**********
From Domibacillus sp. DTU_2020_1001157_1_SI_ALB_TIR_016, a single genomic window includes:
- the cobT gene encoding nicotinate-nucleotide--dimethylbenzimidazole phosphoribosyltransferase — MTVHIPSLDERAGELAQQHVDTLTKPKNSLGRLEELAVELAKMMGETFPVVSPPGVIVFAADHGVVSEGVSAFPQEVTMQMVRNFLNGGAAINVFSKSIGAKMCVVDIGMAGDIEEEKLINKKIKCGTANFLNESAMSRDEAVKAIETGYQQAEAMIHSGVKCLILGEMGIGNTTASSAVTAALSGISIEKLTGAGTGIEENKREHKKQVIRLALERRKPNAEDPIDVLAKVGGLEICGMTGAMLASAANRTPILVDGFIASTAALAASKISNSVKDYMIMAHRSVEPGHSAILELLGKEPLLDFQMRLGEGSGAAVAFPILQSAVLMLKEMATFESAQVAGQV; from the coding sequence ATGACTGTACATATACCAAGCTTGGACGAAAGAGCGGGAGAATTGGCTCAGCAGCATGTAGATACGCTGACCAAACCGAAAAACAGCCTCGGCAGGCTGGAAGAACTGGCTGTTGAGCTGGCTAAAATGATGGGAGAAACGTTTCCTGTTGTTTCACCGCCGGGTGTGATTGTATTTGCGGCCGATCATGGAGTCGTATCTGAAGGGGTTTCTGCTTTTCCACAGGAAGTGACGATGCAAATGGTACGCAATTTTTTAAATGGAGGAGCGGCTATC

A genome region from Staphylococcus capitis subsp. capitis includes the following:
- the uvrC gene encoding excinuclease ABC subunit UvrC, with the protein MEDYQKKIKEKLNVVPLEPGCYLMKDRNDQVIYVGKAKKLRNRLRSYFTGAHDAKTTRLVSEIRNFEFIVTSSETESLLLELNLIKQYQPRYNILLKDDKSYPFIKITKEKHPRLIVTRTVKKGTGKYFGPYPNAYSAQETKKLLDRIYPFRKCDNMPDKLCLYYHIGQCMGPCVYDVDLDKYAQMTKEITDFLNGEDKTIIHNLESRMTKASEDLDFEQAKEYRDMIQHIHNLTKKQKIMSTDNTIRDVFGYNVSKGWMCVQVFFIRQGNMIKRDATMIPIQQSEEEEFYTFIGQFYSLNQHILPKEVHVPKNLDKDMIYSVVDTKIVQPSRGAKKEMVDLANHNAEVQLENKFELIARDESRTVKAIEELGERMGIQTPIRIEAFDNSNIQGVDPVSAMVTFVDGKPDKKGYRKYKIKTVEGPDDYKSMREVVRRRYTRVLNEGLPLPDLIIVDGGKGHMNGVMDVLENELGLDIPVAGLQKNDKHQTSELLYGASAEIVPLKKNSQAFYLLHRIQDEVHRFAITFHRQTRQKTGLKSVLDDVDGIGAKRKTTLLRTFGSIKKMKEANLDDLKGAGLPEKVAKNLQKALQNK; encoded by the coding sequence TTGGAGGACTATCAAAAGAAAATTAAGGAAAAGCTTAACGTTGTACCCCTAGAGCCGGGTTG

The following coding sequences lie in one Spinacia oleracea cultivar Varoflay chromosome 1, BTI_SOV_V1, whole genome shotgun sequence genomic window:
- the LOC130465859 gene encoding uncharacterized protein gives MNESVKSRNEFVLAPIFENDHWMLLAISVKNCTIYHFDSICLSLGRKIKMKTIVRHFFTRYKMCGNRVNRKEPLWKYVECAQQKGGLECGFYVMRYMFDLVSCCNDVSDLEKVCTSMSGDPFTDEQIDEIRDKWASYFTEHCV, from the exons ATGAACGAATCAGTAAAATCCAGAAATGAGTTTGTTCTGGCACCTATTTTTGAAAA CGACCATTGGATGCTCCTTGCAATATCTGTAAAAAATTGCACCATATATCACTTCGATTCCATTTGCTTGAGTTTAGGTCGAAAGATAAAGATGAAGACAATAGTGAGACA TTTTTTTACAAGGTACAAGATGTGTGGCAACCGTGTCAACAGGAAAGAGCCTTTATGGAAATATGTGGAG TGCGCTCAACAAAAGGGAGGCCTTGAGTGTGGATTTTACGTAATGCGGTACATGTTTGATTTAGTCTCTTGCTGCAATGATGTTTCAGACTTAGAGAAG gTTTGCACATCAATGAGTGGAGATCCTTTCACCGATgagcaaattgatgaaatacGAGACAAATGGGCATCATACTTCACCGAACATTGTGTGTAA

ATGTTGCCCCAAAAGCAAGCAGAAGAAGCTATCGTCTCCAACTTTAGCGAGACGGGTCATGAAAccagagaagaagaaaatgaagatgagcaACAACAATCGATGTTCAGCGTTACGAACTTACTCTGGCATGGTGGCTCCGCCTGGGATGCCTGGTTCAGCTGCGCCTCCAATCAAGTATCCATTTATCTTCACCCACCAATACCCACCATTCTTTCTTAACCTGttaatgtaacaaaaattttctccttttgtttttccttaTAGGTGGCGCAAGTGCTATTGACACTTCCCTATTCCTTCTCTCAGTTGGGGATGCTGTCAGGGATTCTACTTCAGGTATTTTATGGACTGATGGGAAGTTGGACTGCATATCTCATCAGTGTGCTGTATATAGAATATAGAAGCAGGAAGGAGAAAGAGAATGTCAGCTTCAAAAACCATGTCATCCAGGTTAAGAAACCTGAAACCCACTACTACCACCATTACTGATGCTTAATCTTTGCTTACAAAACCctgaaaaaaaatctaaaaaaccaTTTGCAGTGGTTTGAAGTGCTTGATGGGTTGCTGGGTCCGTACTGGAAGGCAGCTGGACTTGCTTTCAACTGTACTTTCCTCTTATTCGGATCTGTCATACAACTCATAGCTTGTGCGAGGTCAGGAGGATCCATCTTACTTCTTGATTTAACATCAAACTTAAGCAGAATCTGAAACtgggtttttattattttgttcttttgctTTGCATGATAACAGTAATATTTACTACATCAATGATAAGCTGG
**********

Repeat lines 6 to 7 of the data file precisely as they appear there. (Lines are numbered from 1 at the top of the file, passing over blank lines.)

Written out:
- the LOC130465859 gene encoding uncharacterized protein gives MNESVKSRNEFVLAPIFENDHWMLLAISVKNCTIYHFDSICLSLGRKIKMKTIVRHFFTRYKMCGNRVNRKEPLWKYVECAQQKGGLECGFYVMRYMFDLVSCCNDVSDLEKVCTSMSGDPFTDEQIDEIRDKWASYFTEHCV, from the exons ATGAACGAATCAGTAAAATCCAGAAATGAGTTTGTTCTGGCACCTATTTTTGAAAA CGACCATTGGATGCTCCTTGCAATATCTGTAAAAAATTGCACCATATATCACTTCGATTCCATTTGCTTGAGTTTAGGTCGAAAGATAAAGATGAAGACAATAGTGAGACA TTTTTTTACAAGGTACAAGATGTGTGGCAACCGTGTCAACAGGAAAGAGCCTTTATGGAAATATGTGGAG TGCGCTCAACAAAAGGGAGGCCTTGAGTGTGGATTTTACGTAATGCGGTACATGTTTGATTTAGTCTCTTGCTGCAATGATGTTTCAGACTTAGAGAAG gTTTGCACATCAATGAGTGGAGATCCTTTCACCGATgagcaaattgatgaaatacGAGACAAATGGGCATCATACTTCACCGAACATTGTGTGTAA

ATGTTGCCCCAAAAGCAAGCAGAAGAAGCTATCGTCTCCAACTTTAGCGAGACGGGTCATGAAAccagagaagaagaaaatgaagatgagcaACAACAATCGATGTTCAGCGTTACGAACTTACTCTGGCATGGTGGCTCCGCCTGGGATGCCTGGTTCAGCTGCGCCTCCAATCAAGTATCCATTTATCTTCACCCACCAATACCCACCATTCTTTCTTAACCTGttaatgtaacaaaaattttctccttttgtttttccttaTAGGTGGCGCAAGTGCTATTGACACTTCCCTATTCCTTCTCTCAGTTGGGGATGCTGTCAGGGATTCTACTTCAGGTATTTTATGGACTGATGGGAAGTTGGACTGCATATCTCATCAGTGTGCTGTATATAGAATATAGAAGCAGGAAGGAGAAAGAGAATGTCAGCTTCAAAAACCATGTCATCCAGGTTAAGAAACCTGAAACCCACTACTACCACCATTACTGATGCTTAATCTTTGCTTACAAAACCctgaaaaaaaatctaaaaaaccaTTTGCAGTGGTTTGAAGTGCTTGATGGGTTGCTGGGTCCGTACTGGAAGGCAGCTGGACTTGCTTTCAACTGTACTTTCCTCTTATTCGGATCTGTCATACAACTCATAGCTTGTGCGAGGTCAGGAGGATCCATCTTACTTCTTGATTTAACATCAAACTTAAGCAGAATCTGAAACtgggtttttattattttgttcttttgctTTGCATGATAACAGTAATATTTACTACATCAATGATAAGCTGG